Originally titled War but rebadged for the international market as Rogue Assassin – not to be confused with the upcoming Australian film Rogue about a giant saltwater croc on a rampage in Australia’s Far North – there is very little fresh on display in this latest collaboration between martial arts choreographer Corey Yuen and two of his regular stars, Jet Li and Jason Statham.
Statham is FBI agent Jack Crawford – presumably a different character from the FBI agent named Jack Crawford played by Dennis Farina in Manhunter, Scott Glenn in The Silence of the Lambs and Harvey Keitel in Red Dragon – a specialist in Asian organised crime working out of the San Francisco office. His partner Tom Lone is killed by a shadowy assassin named Rogue, setting Crawford on a long journey of revenge that will culminate in their showdown. Crawford has the FBI behind him, but Rogue is driven by something far more personal.
To say that the long awaited re-match between Statham and Li is a bust is an understatement – those hoping the two will actually trade blows (and the poster is certainly suggestive) are going to end up sorely disappointed. Both get their share of ass-kicking done, but overall the amount of martial arts on display is much less than one may expect. When they come, there are several fight scenes that demonstrate the gift of Yuen for making action sequences sing – the showdown in the Japanese tea house with Statham on a rampage has him using all available weapons including bits of walls and broken fittings to overcome his opponents, and is the most fun of the film.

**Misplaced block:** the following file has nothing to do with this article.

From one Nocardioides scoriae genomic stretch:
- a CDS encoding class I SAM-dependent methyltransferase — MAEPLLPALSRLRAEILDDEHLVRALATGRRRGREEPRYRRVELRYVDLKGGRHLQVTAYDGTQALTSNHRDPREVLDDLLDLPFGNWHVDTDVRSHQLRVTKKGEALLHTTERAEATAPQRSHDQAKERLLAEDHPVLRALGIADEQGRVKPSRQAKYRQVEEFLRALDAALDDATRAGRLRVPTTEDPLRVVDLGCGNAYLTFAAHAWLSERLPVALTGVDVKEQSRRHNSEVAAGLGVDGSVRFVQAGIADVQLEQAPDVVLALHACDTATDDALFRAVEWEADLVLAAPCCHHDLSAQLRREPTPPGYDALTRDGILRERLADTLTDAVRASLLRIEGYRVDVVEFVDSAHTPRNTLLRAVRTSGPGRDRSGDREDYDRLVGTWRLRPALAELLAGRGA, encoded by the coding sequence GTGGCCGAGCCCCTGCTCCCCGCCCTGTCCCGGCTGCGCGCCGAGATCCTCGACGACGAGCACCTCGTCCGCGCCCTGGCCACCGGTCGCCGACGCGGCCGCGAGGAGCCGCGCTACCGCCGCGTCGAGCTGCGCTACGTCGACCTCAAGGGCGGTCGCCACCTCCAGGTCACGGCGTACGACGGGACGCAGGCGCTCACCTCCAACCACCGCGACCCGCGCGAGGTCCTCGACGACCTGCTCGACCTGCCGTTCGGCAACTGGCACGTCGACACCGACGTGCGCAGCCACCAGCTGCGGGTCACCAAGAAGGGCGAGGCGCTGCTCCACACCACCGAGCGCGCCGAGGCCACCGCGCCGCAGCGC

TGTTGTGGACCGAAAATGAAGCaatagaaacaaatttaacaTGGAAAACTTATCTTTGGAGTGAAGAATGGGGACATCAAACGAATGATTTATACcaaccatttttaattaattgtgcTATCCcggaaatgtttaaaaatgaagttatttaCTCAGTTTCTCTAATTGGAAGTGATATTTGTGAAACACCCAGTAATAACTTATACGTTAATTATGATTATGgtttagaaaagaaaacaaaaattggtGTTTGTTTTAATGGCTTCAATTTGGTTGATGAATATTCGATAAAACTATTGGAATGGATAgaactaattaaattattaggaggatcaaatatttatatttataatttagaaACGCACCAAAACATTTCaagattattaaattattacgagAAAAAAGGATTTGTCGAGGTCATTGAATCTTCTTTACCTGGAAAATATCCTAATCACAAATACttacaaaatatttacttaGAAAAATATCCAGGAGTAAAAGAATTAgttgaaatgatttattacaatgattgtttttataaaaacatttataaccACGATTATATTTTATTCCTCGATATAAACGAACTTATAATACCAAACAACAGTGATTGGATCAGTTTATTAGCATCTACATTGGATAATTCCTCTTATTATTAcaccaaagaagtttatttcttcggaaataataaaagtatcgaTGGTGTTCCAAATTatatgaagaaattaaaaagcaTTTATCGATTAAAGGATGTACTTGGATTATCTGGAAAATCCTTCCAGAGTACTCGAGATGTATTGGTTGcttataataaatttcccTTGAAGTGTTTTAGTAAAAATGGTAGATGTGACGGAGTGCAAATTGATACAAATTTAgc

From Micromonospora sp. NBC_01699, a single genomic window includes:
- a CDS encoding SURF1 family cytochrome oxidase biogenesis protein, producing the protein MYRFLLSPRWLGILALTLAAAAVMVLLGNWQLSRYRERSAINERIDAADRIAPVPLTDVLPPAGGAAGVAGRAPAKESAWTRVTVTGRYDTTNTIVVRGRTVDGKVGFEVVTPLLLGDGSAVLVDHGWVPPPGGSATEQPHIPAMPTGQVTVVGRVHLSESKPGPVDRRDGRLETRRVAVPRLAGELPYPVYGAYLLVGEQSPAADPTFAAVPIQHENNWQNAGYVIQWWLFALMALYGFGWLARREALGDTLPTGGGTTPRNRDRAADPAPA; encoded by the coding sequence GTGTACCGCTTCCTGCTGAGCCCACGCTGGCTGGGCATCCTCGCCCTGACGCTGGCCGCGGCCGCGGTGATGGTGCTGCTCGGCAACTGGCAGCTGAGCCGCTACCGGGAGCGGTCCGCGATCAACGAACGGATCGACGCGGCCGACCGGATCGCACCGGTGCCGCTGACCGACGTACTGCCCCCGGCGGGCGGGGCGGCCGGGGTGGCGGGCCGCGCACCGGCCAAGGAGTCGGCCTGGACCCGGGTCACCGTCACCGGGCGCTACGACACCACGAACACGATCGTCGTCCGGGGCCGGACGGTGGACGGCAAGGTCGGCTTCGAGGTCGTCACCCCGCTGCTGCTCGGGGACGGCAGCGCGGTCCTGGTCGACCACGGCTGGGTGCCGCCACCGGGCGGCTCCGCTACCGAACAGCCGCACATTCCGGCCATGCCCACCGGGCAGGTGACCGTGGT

Overshadowing the fighting is the attempt at intrigue, and it is here that Rogue Assassin predominantly fails. The clumsy maneouverings that allow Rogue to work within both Triad and Yakuza gangs are never entirely believable, and the revelations of the final act shade on ridiculous. The prerequisite little hints that should have been left throughout the film to allow the ending to work are inadequate, and the final outcome is plain silly. After taking so long with an overblown but essentially simple story of revenge, the resolution is the final insult to an audience whose patience has already been sorely tested.
While Jason Statham is almost always watchable, possessing as he does the ability to seem charming no matter how bad the film or script he is lumbered with (Crank anyone?), fans must surely be tiring of his failures. Li seems to be moving in other directions, but Statham is mired in the mediocrity of sub-par action flicks. One wonders if his time will ever come.Rating: